German lobby groups bash tougher rules for plug-in hybrids

Europe

German automotive lobby groups oppose proposed new regulations that would make it harder for plug-in hybrids sold in the country to qualify for government subsidies.

The minimum full-electric range for plug-in hybrids to receive incentives would rise to 60 km (37 miles) from 40 km starting in October 2022 and to 80 km on Jan. 1, 2024, according to a draft of the funding guidelines, which was reported on by Automotive News Europe sister publication Automobilwoche.

Currently, a plug-in hybrid that costs 40,000 euros or less can qualify for an discount of 6,750 euros while cars about 40,000 euros get a discount of 5,625 euros in Germany.

The incentives have provided a big boost as plug-in hybrid sales in Germany rose 230 percent in the first half to 163,571, according to figures from industry association ACEA.

The German Automotive Industry Association (VDA) and the Association of International Motor Vehicle Manufacturers (VDIK) have issued statements criticizing the proposed new regulations.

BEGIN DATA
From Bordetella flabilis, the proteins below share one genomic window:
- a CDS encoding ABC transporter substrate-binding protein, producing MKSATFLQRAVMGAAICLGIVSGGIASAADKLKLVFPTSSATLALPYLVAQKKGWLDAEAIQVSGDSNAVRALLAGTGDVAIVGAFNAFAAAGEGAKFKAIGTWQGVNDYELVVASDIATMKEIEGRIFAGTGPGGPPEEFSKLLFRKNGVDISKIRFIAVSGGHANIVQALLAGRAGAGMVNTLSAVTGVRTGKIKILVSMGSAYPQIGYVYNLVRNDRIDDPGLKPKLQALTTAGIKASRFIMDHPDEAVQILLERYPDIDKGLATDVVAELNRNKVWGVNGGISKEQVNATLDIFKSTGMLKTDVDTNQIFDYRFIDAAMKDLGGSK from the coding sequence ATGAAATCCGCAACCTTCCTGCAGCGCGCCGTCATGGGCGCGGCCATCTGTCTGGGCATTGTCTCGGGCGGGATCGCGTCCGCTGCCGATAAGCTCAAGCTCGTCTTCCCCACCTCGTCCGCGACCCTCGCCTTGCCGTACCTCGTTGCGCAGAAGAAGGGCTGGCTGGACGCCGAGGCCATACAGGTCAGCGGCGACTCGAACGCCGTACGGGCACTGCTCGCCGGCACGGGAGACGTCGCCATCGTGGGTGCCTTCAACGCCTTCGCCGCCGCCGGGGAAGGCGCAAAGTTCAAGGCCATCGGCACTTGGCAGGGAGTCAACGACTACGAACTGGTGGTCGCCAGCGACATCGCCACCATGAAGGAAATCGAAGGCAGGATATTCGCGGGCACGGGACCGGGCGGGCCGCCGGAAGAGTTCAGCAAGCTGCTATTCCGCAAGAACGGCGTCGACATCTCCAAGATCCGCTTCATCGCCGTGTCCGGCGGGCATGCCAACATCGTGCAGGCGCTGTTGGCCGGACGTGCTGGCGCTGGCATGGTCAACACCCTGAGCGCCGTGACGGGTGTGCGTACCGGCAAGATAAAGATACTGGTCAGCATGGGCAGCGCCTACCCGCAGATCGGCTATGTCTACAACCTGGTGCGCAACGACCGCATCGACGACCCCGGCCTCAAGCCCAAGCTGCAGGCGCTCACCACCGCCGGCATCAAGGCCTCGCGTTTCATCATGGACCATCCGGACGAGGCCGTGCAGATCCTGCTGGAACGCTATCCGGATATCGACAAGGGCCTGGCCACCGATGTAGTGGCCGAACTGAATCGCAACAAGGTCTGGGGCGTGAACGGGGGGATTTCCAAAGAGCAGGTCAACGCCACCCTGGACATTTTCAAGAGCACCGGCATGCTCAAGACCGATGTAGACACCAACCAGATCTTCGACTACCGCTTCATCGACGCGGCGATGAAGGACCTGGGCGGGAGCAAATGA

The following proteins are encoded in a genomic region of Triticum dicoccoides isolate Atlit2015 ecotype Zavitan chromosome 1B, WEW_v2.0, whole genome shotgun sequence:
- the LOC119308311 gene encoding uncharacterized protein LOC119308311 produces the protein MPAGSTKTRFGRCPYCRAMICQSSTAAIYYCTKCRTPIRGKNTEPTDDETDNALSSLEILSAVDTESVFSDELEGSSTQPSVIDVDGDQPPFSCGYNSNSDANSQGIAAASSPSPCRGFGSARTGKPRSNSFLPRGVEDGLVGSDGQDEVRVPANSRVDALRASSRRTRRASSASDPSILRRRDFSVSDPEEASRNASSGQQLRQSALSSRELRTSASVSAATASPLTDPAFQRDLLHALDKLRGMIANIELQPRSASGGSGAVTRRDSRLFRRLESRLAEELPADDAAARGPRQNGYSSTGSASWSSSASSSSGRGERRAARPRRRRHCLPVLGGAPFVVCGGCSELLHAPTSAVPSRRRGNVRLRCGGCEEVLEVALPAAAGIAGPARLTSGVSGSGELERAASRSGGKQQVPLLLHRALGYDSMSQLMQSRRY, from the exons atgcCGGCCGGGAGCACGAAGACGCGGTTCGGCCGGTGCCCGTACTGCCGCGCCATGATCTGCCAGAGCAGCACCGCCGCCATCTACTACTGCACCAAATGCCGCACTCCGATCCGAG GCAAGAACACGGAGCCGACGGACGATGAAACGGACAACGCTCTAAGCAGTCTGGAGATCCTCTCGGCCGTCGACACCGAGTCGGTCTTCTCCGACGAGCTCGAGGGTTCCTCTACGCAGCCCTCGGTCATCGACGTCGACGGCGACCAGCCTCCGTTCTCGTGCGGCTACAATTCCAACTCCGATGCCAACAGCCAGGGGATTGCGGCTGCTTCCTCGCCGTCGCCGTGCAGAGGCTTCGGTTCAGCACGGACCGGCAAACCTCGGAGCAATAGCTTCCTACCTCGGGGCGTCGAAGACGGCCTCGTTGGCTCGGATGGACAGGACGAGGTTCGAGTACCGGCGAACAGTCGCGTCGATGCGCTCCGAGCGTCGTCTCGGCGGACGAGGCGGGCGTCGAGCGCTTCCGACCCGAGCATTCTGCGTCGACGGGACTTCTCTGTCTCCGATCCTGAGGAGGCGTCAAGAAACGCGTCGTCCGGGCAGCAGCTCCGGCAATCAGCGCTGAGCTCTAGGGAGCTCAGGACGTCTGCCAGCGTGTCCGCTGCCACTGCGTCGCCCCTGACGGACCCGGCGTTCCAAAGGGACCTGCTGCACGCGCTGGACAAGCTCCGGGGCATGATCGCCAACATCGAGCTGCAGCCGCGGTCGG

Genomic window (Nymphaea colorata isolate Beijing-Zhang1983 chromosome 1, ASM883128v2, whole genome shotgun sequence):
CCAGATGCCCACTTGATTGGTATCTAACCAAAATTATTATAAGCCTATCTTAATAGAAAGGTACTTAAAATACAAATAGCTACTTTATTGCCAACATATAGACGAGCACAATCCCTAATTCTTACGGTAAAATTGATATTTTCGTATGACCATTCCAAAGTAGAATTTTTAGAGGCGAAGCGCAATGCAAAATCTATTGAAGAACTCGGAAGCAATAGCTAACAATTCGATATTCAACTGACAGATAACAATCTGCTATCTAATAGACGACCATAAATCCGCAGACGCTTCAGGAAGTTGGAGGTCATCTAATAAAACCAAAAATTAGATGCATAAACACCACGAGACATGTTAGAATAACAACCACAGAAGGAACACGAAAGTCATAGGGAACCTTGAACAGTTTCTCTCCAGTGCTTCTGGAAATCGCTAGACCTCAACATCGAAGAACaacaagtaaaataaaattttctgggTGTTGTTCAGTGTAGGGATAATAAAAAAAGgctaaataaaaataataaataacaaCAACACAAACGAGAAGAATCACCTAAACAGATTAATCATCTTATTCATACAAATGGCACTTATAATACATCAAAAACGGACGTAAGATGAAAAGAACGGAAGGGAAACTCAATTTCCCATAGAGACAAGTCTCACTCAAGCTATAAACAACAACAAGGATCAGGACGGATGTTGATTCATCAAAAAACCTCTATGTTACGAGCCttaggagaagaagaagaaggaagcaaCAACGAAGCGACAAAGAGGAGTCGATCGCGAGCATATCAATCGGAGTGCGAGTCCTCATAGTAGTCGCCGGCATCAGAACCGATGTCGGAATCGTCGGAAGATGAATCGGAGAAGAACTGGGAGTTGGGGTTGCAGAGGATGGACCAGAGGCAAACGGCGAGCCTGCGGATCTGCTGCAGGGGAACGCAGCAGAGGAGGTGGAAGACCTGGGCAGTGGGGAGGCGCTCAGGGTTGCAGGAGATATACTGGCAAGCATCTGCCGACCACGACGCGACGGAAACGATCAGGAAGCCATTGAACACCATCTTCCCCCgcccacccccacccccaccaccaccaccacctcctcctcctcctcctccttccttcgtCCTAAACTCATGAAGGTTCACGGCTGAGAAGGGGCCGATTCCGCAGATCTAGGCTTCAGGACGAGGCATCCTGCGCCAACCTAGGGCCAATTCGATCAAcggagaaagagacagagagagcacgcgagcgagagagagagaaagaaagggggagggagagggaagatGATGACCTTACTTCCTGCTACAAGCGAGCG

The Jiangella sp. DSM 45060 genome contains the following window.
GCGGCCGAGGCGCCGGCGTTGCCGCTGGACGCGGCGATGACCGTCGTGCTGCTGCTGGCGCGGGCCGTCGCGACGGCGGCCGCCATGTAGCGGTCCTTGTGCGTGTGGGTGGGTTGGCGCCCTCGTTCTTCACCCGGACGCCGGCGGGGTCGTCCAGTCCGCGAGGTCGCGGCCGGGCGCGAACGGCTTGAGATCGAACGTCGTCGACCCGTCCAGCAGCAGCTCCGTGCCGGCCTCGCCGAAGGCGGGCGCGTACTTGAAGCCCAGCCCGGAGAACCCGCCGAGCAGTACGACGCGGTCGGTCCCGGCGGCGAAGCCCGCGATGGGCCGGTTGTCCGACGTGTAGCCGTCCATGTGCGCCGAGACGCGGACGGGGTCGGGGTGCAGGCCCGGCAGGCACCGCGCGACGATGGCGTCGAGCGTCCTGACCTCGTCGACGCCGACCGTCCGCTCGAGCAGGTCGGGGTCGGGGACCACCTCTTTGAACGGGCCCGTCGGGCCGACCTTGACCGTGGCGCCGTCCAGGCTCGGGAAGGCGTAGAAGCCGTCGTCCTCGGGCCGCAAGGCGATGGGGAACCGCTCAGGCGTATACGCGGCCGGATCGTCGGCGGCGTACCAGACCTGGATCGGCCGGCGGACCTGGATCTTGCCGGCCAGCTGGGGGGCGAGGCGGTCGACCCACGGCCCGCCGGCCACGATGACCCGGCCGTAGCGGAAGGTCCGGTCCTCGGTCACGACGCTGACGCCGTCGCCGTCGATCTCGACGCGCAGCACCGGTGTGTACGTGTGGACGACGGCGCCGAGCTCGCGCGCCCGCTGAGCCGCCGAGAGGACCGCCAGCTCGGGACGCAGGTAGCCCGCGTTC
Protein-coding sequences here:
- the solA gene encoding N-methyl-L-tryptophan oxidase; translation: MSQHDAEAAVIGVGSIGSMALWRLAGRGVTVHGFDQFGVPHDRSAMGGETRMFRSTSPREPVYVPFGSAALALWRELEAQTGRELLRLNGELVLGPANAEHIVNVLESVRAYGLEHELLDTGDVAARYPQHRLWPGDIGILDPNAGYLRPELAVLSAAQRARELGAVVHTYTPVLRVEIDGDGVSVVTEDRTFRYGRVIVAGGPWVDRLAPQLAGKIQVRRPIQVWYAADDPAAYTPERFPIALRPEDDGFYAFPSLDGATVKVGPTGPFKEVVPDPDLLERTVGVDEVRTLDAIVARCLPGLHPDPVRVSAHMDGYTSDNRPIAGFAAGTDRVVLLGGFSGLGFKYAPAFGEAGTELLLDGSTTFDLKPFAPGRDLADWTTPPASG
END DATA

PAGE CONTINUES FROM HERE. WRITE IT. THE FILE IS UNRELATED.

“A large number of plug-in hybrids that were previously eligible for subsidies will become less attractive to customers,” VDA President Hildegard Mueller said in a statement.  “They may then opt for a vehicle with a conventional drive system, which cannot be politically desirable.”

She said the technical challenge of increasing the minimum range to 80 km can be solved by the automotive industry, but it will take time.

The impetus behind the new directive is the significantly higher government e-car purchase premium, which will be extended until the end of 2025.

Prior to the increase the incentives given to plug-in hybrids were 4,500 euros for models costing 40,000 euros or less and 3,750 euros for those above 40,000 euros.

VDIK President Reinhard Zirpel said that if the proposal is finalized roughly half of the plug-in hybrids offered by VDIK members would no longer be eligible for subsidies.

“Especially in the market ramp-up of electromobility, this is the wrong signal,” Zirpel said in the statement. “Even smaller and thus less expensive vehicles are affected by these stricter requirements.”

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